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New Energy Perfomance Certificate Regulations for Commercial Properties

What are the new regulations?

Unless certain exceptions apply, any owners of non-domestic buildings have already been obliged over the last seven/eight years in accordance with EU legislation to provide an Energy Performance Certificate when the subjects are sold or let to a new tenant. However new regulations came into force last month which now require any such owner to also produce an ‘Action Plan’, carried out by an EPC assessor and which will identify targets for improvement of the energy performance of a building and how these targets will be met. An owner of commercial premises which a poor EPC rating can no longer simply pay lip service to the recommendations contained within an EPC therefore.

What properties are affected by the regulations?

Subject to certain exemptions, any non-domestic buildings over 1,000 square metres in size, which are to be made available for sale or let to a new tenant on or after 1 September 2016, will be affected.

What commercial buildings are exempt from the new regulations?

Any existing exempted buildings will continue to be exempt, e.g. a temporary building to be used for 2 years or less or a place of worship or a building due to be demolished. If a building was constructed in accordance with a building warrant applied for under the 2002 Scottish building regulations (or where the building otherwise meets those same required energy standards), it will be exempt from the requirement to exhibit an Action Plan to a prospective purchaser or tenant.

Do the recommendations need to be carried out by an owner and if so, within what timescale?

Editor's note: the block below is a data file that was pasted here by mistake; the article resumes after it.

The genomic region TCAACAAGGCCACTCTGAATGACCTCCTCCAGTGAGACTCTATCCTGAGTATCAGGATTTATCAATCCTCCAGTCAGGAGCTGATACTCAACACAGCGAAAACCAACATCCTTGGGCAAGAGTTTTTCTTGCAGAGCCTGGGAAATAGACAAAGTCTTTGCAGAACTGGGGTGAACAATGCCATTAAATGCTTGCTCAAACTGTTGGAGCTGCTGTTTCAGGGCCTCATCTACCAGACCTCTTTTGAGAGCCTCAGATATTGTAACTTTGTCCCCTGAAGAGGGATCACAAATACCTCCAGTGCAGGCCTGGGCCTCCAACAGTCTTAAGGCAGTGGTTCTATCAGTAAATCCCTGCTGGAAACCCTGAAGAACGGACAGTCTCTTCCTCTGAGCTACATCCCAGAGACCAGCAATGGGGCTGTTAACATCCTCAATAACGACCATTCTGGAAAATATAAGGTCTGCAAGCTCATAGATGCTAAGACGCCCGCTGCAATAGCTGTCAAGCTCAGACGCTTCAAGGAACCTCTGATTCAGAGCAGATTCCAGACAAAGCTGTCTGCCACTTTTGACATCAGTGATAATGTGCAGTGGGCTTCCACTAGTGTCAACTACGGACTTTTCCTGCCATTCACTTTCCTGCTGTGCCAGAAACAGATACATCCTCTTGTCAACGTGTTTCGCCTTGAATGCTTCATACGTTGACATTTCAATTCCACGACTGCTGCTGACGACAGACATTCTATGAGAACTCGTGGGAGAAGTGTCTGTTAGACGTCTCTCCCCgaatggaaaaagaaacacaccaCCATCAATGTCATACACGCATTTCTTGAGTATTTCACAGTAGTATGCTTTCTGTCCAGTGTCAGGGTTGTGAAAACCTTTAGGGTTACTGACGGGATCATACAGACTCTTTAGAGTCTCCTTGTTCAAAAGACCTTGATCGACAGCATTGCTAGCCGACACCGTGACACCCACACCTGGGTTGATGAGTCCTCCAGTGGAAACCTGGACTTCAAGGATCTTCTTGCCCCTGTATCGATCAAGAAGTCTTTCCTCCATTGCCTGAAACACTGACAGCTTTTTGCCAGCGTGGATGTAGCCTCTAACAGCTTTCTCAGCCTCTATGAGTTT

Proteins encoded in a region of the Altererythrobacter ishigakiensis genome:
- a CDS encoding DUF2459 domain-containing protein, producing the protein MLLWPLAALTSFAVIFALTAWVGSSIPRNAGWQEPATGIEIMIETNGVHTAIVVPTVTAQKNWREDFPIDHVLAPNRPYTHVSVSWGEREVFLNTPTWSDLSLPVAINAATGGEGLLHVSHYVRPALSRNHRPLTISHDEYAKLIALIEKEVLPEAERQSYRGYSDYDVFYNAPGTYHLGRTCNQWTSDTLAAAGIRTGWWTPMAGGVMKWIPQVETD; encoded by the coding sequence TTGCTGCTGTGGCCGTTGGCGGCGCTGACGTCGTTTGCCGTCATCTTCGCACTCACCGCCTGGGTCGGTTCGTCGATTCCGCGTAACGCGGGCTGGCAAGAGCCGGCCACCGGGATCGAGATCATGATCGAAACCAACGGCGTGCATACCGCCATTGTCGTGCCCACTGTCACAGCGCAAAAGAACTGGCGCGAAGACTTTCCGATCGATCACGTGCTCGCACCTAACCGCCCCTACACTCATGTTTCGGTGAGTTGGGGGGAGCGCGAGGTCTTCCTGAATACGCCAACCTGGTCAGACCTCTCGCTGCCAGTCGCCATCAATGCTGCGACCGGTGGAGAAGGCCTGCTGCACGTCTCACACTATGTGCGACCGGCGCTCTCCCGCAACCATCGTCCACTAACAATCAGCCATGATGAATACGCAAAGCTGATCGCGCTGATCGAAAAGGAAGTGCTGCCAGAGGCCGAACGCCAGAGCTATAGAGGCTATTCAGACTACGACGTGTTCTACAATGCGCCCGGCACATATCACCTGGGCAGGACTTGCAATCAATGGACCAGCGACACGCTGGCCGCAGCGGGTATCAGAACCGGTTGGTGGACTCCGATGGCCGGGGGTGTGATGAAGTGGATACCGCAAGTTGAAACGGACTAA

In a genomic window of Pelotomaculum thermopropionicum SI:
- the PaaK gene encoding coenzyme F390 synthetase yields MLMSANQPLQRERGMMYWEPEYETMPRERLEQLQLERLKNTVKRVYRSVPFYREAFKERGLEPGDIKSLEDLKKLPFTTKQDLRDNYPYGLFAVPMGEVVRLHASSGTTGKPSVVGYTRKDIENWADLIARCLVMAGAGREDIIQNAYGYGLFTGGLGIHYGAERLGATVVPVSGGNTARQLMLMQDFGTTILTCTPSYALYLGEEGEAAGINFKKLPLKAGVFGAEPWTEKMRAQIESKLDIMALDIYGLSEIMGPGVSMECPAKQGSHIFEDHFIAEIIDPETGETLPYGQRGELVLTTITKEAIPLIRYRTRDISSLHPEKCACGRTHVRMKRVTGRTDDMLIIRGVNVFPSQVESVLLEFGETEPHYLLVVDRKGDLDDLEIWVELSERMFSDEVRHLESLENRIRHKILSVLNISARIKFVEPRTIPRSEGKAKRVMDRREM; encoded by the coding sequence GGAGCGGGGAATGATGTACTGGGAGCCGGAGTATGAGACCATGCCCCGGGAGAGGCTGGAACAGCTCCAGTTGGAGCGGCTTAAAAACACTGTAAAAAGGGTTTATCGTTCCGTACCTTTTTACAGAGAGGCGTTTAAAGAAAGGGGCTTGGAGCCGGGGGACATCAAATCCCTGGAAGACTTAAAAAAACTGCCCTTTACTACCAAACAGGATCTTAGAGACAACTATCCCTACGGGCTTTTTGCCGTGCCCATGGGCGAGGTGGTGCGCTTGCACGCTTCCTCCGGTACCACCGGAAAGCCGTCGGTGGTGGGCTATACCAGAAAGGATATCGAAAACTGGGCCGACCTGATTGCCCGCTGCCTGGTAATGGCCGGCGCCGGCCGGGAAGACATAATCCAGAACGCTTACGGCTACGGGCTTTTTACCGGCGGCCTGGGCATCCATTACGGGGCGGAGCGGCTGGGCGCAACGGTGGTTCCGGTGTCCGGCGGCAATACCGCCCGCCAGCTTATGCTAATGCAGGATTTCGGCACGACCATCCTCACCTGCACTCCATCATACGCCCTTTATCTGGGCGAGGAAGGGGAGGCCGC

The owner of the building has 42 months (three and a half years) from the date of issue of the first Action Plan for the building, to complete any such improvement works. This time period takes into consideration the timescales for both obtaining any statutory consents for the works and also then completing the works themselves within the duration of a building warrant. If a building is occupied, this will allow the owner an opportunity to tie in any such improvements works with any ongoing maintenance programmes for the property.

Alternatively, the regulations permit a building owner to defer the completion of any such improvement works, provided that the owner carries out a reporting of the annual energy use of the building, commencing no later than 12 months from the date of the first Action Plan for the building. This reporting mechanism is also carried out by an EPC assessor and each of these EPC documents will then be publicly available on the EPC register online and should also be displayed within the building in question at all times.

What if the property is sold? Who is then responsible for any improvement works?

Where a building is sold, the ongoing responsibility to improve or report passes to the new owner. As with all EPC regulations, the penalty charge from the local authority for non-compliance is £1,000, for each failure to comply with the regulations.

If you have any queries regarding the new EPC regulations and how your property is affected, please contact Craig Smith, Associate on 01383 745776 or cjs@businesslaw.co.uk.

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